TONYA MOSLEY, HOST:
New York City is canceling its business ties with the Trump Organization. It's pulling out of $17 million in agreements with a company owned by the president. NPR's Sally Herships checks in with New Yorkers for their thoughts on the end of Trump's deals in the city.
SALLY HERSHIPS, BYLINE: New York City has four contracts with the Trump Organization, managing a golf course in the Bronx to ice skating rinks and a carousel in Central Park. But de Blasio says city contracts come with an exit clause. New York can opt out if company leadership is engaged in criminal activity, which is what he says the president has done.
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BILL DE BLASIO: Inciting an insurrection. Let's be clear. I'm going to say these words again. Inciting an insurrection against the United States government clearly constitutes criminal activity. So the city of New York will no longer have anything to do with the Trump Organization. They have profited from these contracts. They will profit no longer.
HERSHIPS: And at $17 million, the deals represent just a tiny fraction of New York City's annual budget - $90 to $95 billion. But Brooklyn residents Glenn Jussen and his wife Isabel Wesel say the mayor is doing the right thing. They're sitting in the sun on a green bench in a park in Brooklyn, intent on a folded-up piece of paper - a crossword puzzle. They say the puzzle's theme is the perfect fit for how they feel about Trump's business deals in New York City.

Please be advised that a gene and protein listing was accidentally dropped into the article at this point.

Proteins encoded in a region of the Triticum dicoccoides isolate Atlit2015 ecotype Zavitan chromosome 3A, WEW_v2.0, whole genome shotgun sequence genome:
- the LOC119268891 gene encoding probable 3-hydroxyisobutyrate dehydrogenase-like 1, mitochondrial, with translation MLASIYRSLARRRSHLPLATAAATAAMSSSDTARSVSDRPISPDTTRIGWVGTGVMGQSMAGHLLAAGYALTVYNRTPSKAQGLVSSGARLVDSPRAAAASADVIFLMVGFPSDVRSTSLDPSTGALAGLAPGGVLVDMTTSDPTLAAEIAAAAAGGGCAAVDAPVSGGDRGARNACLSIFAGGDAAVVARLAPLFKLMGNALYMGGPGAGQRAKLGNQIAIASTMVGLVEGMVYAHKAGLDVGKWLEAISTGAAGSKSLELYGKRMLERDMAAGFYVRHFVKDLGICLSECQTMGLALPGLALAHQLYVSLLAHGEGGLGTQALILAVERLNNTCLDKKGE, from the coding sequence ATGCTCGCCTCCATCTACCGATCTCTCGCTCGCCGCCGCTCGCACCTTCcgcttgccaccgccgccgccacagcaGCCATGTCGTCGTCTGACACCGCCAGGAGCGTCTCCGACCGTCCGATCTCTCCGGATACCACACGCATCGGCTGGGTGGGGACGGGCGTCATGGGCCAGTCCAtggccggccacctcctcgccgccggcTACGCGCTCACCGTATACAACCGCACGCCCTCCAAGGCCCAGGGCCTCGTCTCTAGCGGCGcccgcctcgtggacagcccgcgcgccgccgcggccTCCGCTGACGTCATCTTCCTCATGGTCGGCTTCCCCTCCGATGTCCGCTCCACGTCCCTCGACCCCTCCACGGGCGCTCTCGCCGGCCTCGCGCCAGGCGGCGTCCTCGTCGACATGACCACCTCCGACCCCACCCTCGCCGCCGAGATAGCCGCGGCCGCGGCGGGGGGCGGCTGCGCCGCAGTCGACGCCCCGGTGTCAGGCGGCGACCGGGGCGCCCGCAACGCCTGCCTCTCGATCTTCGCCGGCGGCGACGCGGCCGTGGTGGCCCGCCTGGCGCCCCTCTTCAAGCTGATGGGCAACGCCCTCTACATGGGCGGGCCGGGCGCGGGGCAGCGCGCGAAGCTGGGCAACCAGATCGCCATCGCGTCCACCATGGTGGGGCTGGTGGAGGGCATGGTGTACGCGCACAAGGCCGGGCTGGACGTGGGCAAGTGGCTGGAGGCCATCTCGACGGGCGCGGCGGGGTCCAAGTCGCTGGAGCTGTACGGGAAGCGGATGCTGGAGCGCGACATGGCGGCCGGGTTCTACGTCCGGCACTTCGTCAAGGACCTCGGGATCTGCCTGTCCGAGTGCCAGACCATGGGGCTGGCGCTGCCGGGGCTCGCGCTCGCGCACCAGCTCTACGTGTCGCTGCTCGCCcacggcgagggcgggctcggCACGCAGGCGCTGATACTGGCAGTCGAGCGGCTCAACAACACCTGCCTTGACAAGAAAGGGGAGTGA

ISABEL WESEL: It says, get out of here. That's actually the theme. I swear to God.
GLENN JUSSEN: It's perfectly appropriate.
WESEL: And it's - it couldn't be better for an impeachment day. Get out of here.
HERSHIPS: A few minutes later, Michelle Valladares, a poet and lecturer at City College, walks by with her dog. She says she's disgusted by the president's actions. She's glad to hear the mayor's news. But she says this is a precarious time and passions are high, so she hopes the mayor moves slowly.
MICHELLE VALLADARES: Before reacting, I think it's really important to calm our minds and to really not abandon what's legal and illegal.
HERSHIPS: Valladares wants to make sure what New York does with the contracts is legal. A review by the Citizens Budget Commission says that two of the four agreements were already set to expire in just a few months. The Trump Organization didn't respond to a request for an interview in time for air.
Sally Herships, NPR News.
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